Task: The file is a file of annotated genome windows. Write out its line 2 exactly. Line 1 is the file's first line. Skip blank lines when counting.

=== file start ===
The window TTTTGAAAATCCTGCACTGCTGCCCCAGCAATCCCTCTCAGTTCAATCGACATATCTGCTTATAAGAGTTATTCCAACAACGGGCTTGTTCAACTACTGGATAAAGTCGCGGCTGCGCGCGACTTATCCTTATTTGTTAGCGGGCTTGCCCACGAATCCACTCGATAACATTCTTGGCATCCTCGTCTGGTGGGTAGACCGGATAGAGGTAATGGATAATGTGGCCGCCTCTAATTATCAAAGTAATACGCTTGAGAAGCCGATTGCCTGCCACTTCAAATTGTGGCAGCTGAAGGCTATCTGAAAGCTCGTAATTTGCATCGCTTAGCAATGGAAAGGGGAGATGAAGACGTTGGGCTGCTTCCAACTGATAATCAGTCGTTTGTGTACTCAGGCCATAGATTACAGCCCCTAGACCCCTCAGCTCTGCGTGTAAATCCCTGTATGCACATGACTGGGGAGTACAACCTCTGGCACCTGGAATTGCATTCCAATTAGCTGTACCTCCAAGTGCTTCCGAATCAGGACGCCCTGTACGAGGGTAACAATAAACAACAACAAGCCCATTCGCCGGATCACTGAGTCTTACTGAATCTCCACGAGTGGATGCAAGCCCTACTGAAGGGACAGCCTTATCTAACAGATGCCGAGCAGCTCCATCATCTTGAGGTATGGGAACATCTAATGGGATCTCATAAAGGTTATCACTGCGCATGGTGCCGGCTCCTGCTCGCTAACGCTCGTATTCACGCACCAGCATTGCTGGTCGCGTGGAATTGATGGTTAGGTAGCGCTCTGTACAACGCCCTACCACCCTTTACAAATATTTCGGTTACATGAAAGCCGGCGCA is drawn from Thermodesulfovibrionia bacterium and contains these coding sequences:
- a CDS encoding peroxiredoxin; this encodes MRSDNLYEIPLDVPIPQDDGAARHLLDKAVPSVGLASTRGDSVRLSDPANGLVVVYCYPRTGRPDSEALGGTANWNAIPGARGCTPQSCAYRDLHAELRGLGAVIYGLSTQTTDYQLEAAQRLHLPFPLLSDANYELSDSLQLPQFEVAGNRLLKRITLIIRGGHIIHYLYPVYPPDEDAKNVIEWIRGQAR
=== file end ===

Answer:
- a CDS encoding peroxiredoxin; this encodes MRSDNLYEIPLDVPIPQDDGAARHLLDKAVPSVGLASTRGDSVRLSDPANGLVVVYCYPRTGRPDSEALGGTANWNAIPGARGCTPQSCAYRDLHAELRGLGAVIYGLSTQTTDYQLEAAQRLHLPFPLLSDANYELSDSLQLPQFEVAGNRLLKRITLIIRGGHIIHYLYPVYPPDEDAKNVIEWIRGQAR